Suspected VTE Cases—Training Cohort
For the training cohort, our radiology keyword search produced 2,839 records, 392 (13.8%) of which met eligibility criteria. Records were excluded for age >18 y: 449 (15.8%); follow-up evaluation for preexisting VTE: 245 (8.6%); arterial thrombosis: 139 (4.9%); intracranial sinovenous thrombosis: 196 (6.9%); intracardiac thrombus: 14 (0.5%); tumor “thrombus”: 14 (0.5%); duplicate record: 250 (8.8%); study performed for reasons other than suspected VTE with absence of VTE mentioned as a pertinent negative: 436 (15.4%); and nonqualifying study: 704 (24.8%). Examples of “nonqualifying studies” included the use of a keyword in reference to intentional, therapeutic embolization or a non-VTE “clot” (e.g., soft-tissue hematoma “clot”). Complete medical records were not available for 3 subjects, leaving a final sample of 389 subjects. Of these, 91 (23.4%) were diagnosed with VTE and 298 (76.6%) without. Subject selection, including reasons for exclusion, is shown in Figure 1a .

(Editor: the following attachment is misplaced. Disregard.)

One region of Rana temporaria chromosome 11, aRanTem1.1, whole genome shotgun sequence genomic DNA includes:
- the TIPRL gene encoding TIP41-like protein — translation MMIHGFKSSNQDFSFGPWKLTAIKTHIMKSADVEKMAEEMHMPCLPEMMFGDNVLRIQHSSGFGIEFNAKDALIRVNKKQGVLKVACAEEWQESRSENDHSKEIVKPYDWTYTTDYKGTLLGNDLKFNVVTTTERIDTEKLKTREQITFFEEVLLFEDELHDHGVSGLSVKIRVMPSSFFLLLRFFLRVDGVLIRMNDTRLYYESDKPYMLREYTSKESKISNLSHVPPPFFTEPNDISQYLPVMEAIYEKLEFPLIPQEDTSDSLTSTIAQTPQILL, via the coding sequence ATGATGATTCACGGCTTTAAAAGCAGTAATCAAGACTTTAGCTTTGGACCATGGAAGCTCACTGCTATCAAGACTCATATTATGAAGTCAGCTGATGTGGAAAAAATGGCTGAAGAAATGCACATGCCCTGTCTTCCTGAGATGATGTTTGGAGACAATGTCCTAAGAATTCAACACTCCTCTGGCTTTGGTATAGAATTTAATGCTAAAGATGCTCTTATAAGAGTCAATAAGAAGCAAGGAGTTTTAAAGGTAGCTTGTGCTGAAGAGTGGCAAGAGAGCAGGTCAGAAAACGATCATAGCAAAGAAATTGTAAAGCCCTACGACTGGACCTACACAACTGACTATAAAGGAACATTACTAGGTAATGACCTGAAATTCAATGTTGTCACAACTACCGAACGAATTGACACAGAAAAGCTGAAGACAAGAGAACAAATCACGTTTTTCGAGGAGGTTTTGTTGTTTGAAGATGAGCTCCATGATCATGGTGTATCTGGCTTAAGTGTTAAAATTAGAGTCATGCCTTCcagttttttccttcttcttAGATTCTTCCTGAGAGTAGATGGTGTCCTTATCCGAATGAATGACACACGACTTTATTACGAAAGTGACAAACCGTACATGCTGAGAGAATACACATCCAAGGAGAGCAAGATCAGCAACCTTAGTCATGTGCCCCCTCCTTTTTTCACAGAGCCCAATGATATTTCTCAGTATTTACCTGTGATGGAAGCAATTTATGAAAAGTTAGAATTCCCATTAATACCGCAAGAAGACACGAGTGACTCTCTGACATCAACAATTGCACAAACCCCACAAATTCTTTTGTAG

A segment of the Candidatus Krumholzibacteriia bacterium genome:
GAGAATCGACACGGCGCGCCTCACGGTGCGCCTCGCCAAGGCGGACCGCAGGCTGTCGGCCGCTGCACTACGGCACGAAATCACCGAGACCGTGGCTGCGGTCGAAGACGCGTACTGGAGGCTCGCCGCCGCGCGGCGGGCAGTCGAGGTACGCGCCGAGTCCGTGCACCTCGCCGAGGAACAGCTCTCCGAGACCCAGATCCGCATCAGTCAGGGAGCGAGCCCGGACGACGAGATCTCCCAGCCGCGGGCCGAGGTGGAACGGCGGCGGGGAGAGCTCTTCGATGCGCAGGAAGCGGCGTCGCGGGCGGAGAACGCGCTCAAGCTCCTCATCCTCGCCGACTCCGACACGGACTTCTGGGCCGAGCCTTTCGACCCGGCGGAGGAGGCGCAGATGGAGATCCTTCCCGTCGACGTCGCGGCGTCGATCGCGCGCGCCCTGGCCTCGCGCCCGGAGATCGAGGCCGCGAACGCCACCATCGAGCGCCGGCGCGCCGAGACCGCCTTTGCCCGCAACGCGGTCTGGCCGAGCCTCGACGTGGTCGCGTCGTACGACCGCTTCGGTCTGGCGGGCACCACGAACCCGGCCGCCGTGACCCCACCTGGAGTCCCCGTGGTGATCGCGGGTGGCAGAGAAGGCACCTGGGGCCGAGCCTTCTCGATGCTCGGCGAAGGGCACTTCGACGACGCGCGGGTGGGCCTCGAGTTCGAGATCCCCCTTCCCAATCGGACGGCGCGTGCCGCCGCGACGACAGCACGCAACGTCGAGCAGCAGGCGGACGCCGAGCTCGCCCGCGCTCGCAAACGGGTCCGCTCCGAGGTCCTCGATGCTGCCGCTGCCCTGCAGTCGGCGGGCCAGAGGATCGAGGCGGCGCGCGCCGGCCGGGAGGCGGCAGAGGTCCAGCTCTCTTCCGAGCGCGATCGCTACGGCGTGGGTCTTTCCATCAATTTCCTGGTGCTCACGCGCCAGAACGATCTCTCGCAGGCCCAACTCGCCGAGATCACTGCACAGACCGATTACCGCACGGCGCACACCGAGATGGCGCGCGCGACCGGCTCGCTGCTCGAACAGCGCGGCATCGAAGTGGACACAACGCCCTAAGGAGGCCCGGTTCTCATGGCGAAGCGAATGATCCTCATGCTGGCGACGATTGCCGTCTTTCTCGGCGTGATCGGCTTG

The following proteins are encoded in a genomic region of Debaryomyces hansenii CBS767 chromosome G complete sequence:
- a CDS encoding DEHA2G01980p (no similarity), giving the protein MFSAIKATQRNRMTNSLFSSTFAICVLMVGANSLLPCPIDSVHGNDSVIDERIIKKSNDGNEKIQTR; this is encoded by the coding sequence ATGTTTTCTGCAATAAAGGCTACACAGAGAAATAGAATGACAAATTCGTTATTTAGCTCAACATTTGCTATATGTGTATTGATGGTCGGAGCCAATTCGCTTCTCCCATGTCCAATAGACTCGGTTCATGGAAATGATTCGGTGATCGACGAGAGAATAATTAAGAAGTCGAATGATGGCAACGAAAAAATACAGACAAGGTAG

Demographics and Characteristics of Suspected VTE Cases
Overall, the children with VTE were similar to those without VTE with respect to age, BMI, race, and imaging for DVT vs. PE ( Table 1 ). However, children with VTE were more likely to be male than those without VTE (68.1% vs. 41.9%; P < 0.001). Although overlapping presentations prevent a statistical comparison, children with VTE appeared to have a higher proportion of upper extremity, head, and/or neck signs and symptoms than did those without VTE (29.7% vs. 16.8%), consistent with previously reported pediatric VTE anatomic distribution (1,3,6).